Sudden Infant Death

Sudden infant death syndrome (SIDS) is the unexplained death of an infant under the age of one. Sudden infant death syndrome is sometimes called crib death due to the fact that infants often die in their cribs. Researchers are constantly working to better understand SIDS risk factors. One in every 2,000 babies born die from SIDS. With every passing year, we learn a little bit more about the factors that contribute to these deaths. Hopefully, with advancing medicine we will see a significant decrease in these tragedies.

What Causes SIDS?

The cause of SIDS is unknown. As such, it is typically offered as an explanation when there are no answers. Campaigns to change sleeping habits have led to a decrease in the number of infant deaths, but they have not helped shed light on the cause of death.

Research from the Mayo Clinic showed that up to 15% of all SIDS deaths could be linked to Long QT Syndrome, an electrical heart condition. If there is a known cause for what takes the life of one out of every ten, shouldn’t we be talking about it? We know all about the potential threats of second hand smoke, co-sleeping, fluffy bumpers and stomach sleeping. Why aren’t surviving parents and siblings getting their hearts checked?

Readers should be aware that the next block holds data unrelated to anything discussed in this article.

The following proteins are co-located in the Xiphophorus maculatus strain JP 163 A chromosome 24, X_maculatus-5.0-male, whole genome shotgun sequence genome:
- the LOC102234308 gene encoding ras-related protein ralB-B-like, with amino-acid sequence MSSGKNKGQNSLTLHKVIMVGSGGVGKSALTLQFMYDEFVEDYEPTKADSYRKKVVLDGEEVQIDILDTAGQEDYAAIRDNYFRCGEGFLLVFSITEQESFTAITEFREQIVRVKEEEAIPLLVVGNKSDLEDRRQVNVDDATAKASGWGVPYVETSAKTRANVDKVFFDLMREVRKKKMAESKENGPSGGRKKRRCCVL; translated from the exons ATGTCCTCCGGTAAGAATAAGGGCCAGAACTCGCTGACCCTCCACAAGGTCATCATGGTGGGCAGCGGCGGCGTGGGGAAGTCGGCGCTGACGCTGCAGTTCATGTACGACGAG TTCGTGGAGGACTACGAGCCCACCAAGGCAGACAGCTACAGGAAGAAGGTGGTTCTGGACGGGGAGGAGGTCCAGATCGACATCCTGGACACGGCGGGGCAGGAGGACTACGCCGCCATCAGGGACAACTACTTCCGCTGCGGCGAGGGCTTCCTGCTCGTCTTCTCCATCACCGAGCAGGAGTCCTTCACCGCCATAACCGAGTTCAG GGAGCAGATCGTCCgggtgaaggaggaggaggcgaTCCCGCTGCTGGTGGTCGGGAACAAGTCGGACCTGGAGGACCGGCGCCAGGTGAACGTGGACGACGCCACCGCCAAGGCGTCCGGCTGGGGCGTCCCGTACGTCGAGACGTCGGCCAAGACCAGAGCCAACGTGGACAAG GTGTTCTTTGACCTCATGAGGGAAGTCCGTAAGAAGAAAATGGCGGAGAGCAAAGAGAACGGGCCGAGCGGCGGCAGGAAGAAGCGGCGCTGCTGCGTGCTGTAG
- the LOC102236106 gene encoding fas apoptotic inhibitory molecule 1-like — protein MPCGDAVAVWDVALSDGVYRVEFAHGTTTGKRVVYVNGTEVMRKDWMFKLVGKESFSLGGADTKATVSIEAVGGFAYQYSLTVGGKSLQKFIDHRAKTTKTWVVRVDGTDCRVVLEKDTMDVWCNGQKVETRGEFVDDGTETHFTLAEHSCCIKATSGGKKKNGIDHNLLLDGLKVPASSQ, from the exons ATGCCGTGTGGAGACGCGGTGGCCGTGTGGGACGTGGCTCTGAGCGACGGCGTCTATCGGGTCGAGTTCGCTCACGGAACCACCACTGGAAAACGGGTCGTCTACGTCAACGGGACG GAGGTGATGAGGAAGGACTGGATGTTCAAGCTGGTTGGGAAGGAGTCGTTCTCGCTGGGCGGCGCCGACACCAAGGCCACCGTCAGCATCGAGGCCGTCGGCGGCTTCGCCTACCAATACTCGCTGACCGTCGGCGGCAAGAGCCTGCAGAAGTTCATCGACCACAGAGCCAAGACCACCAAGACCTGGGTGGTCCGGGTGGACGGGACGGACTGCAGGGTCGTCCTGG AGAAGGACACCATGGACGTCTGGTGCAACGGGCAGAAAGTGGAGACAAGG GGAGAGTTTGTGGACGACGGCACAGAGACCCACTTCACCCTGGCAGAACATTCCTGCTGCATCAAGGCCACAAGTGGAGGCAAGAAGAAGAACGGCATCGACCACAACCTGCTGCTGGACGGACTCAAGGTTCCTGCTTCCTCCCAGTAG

This isn’t a hypothetical. Following the death of Simon, Phyllis and Darren (parents) were told to get their hearts checked. Phyllis was diagnosed with Long QT Syndrome. At a heart screening hosted by Simon’s Heart, Whitney Jones (see link) was diagnosed with Long QT Syndrome.  Soon thereafter, her mother was too.

We are trying to change the conversation by providing free heart screenings for students and supporting the efforts of the Corrine Santerian Newborn Clinic at Abington Jefferson Hospital as they provide heart screenings to all one month old newborns.

The Long QT Challenge

Electrical conditions, like Long QT Syndrome, create challenges for pathologists in determining the cause of death because once the heart stops beating, the electrical condition disappears. There are two ways to work through this. A child’s tissue can be submitted for a genetic test. There are several companies who provide this service. Unfortunately, it is not always covered by insurance and it can be very expensive.

Laboratories for Genetic Testing:

 

The parents and surviving siblings should get screened with an electrocardiogram (ECG). We believe that ECG exams should be a standard of care for any family that has lost someone under the age of fifty, suddenly and unexpectedly.

For more information about SIDS, visit our Best Resources List.